After creating a new Cloud Server with Windows 2016, there are several procedures we recommend you follow in order to increase the server's security. Learn the recommended "best practices" for a new Windows server, including changing the Administrator name, setting an Account Lockout Policy, and more.
- A Cloud Server running Windows Server 2016.
1&1 Cloud Panel Tasks: Firewall Policy, Monitoring Policy, and Backup Manager
There are three basic security tasks which can be quickly and easily performed from the 1&1 Cloud Panel:
- Create a Firewall policy to block unused ports.
- Set up a monitoring policy to monitor the server's load and processes.
- Install the Backup Manager to run backups of your server.
For step-by-step instructions on performing these three tasks, see the article Three 1&1 Cloud Panel Setup Tasks for New Accounts.
Stay Up-To-Date With Security Patches
One of the first and most important tasks to perform on a new Windows 2016 is to search for and install any necessary system updates. System updates are released often, and even a brand-new server will most likely have one or more updates ready to be installed. These updates can improve the performance of your server, patch security flaws, add extra functionality, and more.
For step-by-step instructions on how to update a Windows 2016 server, see our article Install Updates on a Cloud Server with Windows 2016.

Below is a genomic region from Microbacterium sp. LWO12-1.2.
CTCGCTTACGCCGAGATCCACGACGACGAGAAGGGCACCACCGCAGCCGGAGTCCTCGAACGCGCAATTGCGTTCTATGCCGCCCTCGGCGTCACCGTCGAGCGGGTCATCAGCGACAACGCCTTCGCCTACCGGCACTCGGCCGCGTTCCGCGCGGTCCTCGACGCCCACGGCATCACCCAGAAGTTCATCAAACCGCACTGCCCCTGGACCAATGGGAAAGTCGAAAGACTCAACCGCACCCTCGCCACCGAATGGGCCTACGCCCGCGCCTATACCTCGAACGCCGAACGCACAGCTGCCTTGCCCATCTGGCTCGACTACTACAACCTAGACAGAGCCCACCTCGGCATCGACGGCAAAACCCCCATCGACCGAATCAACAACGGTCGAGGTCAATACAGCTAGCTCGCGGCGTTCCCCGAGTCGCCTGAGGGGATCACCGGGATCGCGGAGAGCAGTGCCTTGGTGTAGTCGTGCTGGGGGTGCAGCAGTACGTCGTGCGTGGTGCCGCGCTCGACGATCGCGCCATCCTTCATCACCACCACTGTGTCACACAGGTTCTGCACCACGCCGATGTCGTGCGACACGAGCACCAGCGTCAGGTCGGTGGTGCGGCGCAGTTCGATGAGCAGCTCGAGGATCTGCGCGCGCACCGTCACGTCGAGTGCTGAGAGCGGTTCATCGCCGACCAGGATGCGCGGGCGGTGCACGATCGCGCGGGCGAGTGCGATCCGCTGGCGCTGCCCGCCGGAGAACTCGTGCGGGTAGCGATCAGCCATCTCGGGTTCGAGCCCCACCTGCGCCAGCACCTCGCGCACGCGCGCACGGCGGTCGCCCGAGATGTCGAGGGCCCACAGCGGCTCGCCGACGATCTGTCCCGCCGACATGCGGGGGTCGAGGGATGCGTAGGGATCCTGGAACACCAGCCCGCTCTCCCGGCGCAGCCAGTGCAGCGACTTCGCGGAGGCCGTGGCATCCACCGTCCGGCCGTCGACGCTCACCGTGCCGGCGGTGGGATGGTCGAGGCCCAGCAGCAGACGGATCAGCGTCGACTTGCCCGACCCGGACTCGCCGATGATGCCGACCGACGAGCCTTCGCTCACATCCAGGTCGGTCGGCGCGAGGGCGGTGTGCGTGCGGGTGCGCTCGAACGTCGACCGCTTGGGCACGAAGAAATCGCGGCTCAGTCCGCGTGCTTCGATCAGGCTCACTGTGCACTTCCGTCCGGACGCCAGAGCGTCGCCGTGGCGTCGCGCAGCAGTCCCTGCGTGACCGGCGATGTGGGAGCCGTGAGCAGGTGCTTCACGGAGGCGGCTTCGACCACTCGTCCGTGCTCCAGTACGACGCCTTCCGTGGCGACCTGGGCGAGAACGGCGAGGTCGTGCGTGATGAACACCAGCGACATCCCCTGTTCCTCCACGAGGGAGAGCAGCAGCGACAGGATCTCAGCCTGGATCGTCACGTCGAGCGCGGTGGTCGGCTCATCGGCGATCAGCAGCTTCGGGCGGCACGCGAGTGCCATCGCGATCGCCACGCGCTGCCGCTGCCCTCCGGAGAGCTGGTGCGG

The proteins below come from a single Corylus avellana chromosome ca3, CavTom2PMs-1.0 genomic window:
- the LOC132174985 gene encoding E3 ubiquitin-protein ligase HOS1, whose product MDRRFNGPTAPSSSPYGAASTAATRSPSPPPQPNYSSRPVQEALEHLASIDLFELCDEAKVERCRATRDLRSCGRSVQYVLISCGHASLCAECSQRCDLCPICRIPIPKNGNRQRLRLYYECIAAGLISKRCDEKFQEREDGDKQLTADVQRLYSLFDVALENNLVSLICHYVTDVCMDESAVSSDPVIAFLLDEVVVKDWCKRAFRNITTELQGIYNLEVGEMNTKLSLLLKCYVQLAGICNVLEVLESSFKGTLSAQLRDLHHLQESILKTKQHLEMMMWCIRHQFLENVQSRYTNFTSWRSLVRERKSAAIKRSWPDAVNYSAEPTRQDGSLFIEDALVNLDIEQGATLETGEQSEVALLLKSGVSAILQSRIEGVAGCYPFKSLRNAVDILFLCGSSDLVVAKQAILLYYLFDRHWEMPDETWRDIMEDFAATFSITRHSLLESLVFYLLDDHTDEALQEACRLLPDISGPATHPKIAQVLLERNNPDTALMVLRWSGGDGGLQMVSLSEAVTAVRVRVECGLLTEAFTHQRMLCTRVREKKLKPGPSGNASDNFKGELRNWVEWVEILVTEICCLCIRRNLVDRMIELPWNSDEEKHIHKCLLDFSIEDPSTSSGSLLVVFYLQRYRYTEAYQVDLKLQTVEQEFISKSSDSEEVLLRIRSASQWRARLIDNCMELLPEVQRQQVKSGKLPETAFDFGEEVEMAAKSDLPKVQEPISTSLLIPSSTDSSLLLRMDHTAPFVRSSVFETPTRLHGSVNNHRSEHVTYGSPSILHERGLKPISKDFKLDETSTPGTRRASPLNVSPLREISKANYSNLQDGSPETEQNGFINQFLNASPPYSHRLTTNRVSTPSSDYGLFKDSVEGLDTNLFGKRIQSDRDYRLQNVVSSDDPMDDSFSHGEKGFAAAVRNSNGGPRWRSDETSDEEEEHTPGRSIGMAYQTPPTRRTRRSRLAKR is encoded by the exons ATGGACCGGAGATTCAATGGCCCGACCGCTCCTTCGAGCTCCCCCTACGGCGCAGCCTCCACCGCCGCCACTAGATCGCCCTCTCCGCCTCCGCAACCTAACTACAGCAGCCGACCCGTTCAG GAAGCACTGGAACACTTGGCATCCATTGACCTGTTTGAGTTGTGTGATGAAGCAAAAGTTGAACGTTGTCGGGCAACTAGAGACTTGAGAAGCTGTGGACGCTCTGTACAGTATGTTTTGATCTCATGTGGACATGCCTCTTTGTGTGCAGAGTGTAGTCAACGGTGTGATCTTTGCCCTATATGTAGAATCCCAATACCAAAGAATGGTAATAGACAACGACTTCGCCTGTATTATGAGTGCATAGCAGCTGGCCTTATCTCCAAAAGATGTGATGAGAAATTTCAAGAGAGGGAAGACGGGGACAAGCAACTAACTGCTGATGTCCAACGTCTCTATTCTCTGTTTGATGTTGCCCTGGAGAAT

Change the Administrator Name
As a basic first security measure, we recommend you change the name of the administrator account on a Cloud Server with Windows 2016. The administrator user is the default user for all Windows accounts, and thus is frequently the target of brute-force password attempts. Changing the user name is an easy way to provide a higher level of security for your new server.
For step-by-step instructions on changing the Administrator account name, see our article Change the Administrator Name on a Cloud Server with Windows 2016.
Set an Account Lockout Policy
The Account Lockout Policy is a powerful means of blocking brute force attacks which takes only a few clicks to set up. The Lockout Policy will lock out an account after a specified number of invalid login attempts.
For step-by-step instructions on setting up an Account Lockout Policy, see our article Windows Server Security Rule 1: Increase Authentication Security.